Results and conclusions are as follows. PW-period perturbations in daytime ΔB at the ground are dominated by variability originating in the lower atmosphere. The only exception is the 45°–65° latitude regime around noon, where the ΔB variability due to lower atmospheric forcing exceeds that due to solar-magnetospheric forcing by only about 50%. Broadband zonally-symmetric oscillations also occur in ΔB due to dissipation of the tidal spectrum at PW periods in the E-region. These results raise the possibility that some level of contamination from the lower atmosphere may exist in magnetic indices such as ap, Kp, and Ap that are used as measures solar-magnetosphere-ionosphere coupling strength, under levels of geomagnetic activity similar to that characterizing October 2009. It is also found that variations in conductivities play a minor role compared with neutral winds in producing PW-period variations in ΔB, and that there is not a robust one-to-one correspondence between spectral peaks in ΔB and those in the neutral winds. Several factors contribute to this latter result, which are explained in the text.

Allsky airglow imaging observations from Hanle, Leh Ladakh, India: Image analyses and first results

Publication date: Available online 5 June 2019

Source: Advances in Space Research

Author(s): S. Mondal, A. Srivastava, V. Yadav, S. Sarkhel, M.V. Sunil Krishna, Yamini K. Rao, Vir Singh

Abstract

We have installed a multi-wavelength allsky airglow imager over the Indian Himalayan region at Hanle, Leh Ladakh, (32.7°N, 78.9°E; dip lat. ∼24.1°N). This is the first of its kind that is installed in the Himalayan region at an altitude of around 4200 m above the mean sea level. The high sensitive thermoelectrically cooled CCD based imager is equipped with two interference filters (557.7 nm and 630.0 nm with a bandwidth of 2 nm). The airglow imaging observations have been carried out during moonless nights since June 2018. This paper presents the detailed steps of the image processing techniques to transform the raw images into the geospatially-calibrated images and discusses the process for the estimation of gravity wave parameters (horizontal wavelength, apparent phase velocity and periodicities) from the processed images. In addition, we report a few interesting events like Ripple-type structures, gravity waves and mesospheric bores in the mesopshere and lower thermosphere (MLT) region and the plasma disturbances in the ionospheric F region observed for the first time over Hanle, Leh Ladakh.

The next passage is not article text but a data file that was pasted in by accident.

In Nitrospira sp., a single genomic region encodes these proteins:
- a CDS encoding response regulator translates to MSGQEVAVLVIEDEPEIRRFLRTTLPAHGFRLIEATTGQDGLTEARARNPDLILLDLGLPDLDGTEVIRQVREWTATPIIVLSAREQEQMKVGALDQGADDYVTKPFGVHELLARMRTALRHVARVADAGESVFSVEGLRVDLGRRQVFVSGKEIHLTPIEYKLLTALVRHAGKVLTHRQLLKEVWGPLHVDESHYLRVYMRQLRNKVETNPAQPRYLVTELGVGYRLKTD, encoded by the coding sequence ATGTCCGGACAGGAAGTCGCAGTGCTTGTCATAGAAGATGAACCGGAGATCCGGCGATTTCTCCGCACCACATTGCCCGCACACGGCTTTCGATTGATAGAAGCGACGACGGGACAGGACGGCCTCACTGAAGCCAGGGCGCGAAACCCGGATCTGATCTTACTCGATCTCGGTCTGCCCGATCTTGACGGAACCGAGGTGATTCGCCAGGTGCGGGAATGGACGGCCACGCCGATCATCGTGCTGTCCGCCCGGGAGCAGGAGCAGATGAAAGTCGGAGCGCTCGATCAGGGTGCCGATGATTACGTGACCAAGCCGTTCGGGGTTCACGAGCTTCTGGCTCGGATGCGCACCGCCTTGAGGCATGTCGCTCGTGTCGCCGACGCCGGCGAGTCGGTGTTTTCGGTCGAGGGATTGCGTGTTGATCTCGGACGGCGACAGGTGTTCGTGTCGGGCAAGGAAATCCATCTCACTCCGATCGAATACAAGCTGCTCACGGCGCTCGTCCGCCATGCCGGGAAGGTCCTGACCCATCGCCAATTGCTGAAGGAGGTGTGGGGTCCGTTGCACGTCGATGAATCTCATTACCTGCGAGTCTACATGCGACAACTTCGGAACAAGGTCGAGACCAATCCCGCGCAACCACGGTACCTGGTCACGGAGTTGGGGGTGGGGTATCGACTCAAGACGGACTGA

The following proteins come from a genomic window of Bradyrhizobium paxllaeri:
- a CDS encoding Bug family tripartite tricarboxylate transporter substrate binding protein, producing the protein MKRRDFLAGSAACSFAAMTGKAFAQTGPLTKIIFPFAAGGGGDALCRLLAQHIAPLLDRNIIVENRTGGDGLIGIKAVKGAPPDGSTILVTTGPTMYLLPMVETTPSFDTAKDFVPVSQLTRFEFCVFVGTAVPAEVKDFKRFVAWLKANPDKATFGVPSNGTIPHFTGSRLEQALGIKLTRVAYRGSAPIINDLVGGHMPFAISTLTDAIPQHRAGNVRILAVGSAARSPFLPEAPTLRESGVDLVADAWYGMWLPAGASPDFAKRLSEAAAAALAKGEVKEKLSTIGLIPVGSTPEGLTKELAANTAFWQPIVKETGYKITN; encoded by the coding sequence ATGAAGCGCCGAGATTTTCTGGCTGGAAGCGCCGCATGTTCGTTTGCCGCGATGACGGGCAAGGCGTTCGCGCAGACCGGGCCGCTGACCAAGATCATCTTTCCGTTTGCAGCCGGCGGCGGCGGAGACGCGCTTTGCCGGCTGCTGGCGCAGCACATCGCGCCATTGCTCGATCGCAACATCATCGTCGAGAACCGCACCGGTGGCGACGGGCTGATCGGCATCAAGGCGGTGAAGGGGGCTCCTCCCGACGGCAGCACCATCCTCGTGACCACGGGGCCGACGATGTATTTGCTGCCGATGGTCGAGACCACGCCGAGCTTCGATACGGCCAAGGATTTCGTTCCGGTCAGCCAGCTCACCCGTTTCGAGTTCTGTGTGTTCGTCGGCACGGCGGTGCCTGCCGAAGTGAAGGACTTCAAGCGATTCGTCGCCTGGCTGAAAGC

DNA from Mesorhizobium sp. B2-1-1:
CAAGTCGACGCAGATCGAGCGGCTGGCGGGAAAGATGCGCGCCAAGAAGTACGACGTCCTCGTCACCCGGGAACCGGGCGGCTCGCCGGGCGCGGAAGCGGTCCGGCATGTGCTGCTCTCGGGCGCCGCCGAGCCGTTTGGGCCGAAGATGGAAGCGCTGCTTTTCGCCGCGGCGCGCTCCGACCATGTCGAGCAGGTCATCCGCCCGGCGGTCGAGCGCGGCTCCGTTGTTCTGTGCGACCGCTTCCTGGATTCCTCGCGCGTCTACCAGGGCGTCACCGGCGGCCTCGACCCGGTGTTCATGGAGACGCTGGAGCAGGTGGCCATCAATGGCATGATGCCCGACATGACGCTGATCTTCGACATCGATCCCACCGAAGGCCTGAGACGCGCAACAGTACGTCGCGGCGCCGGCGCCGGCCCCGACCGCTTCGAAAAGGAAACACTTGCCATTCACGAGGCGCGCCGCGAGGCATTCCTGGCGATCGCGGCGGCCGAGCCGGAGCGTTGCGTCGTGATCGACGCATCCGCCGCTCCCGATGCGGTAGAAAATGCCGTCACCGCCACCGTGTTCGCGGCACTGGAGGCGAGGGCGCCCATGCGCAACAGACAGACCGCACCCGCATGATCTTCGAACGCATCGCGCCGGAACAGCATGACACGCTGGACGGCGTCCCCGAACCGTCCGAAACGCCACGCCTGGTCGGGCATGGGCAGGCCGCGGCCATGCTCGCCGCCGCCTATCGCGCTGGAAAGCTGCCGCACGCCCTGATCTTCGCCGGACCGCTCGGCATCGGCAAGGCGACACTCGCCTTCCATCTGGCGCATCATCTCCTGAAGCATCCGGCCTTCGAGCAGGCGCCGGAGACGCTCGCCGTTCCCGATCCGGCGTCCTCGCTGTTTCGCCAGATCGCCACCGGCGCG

A new method to estimate cloud effective radius using Meteosat Second Generation SEVIRI over Middle East

Publication date: 15 August 2019

Source: Advances in Space Research, Volume 64, Issue 4

Author(s): Mostafa Hadizadeh, Mehdi Rahnama, Mehdi Kamali, Mona Kazemi, Ali Mohammadi

Abstract

The cloud particle size distribution varies with height and the phase may change from water to mixed phase to ice through the vertical profile of the cloud, giving rise to different radiative characteristics. Researchers suggested an empirical equation for an approximation of the relation between cloud-particle effective radius and reflectance of channel IR3.7 for Advanced Very High Resolution Radiometer (AVHRR) and Multi-Functional Transport Satellite (MTSAT)-1R satellites. However, when we examined this empirical equation for MSG satellites, there was no correlation between the cloud particle effective radius and those from the Terra and Aqua/MODIS (Moderate Resolution Imaging Spectrometers) products. Given the fact that this relationship is empirical and not applicable for Meteosat satellites with 3.9 µm wavelength cloud properties, we need to introduce a new nonlinear equation that is independent from other cloud properties, to retrieve the cloud effective radius from MSG satellite over Middle East. Thus, in this study, a development of the mentioned method, based on a nonlinear regression model, was introduced to estimate the water/ice-cloud particle effective radius from the 3.9 µm wavelength reflectivity of the Meteosat Second Generation Indian Ocean Data Coverage (MSG-1(IODC)) satellite over the Middle East region. For this purpose, the LibRadTran radiative transfer model was used. This approach is almost independent from other cloud properties, which makes this relationship more efficient for retrieving a cloud’s effective radius. To evaluate this approach, the results have been compared to the effective-radius product of the MODIS on board the Terra and Aqua satellites, and cloud effective radius parameter from the MSG-1 satellite’s optimal cloud analysis (OCA) data. The average of correlation coefficient, standard deviation, and RMSE (root mean square error) of this retrieved algorithm method for 29 randomly selected case studies, in comparison to the corresponding MODIS product, are 0.93, 3.093, and 3.639, and compared with OCA product, 0.88, 4.015, and 4.51, respectively. Therefore, the results of analysis in the Middle East region show that the retrieved effective particle radius from Meteosat satellites corresponds strongly with MODIS data from the Terra and Aqua satellites, and also with the OCA products of the MSG-1. Furthermore, using the algorithm that is presented in this paper, a nonlinear regression relationship can be made for retrieving cloud effective radius in the intended place.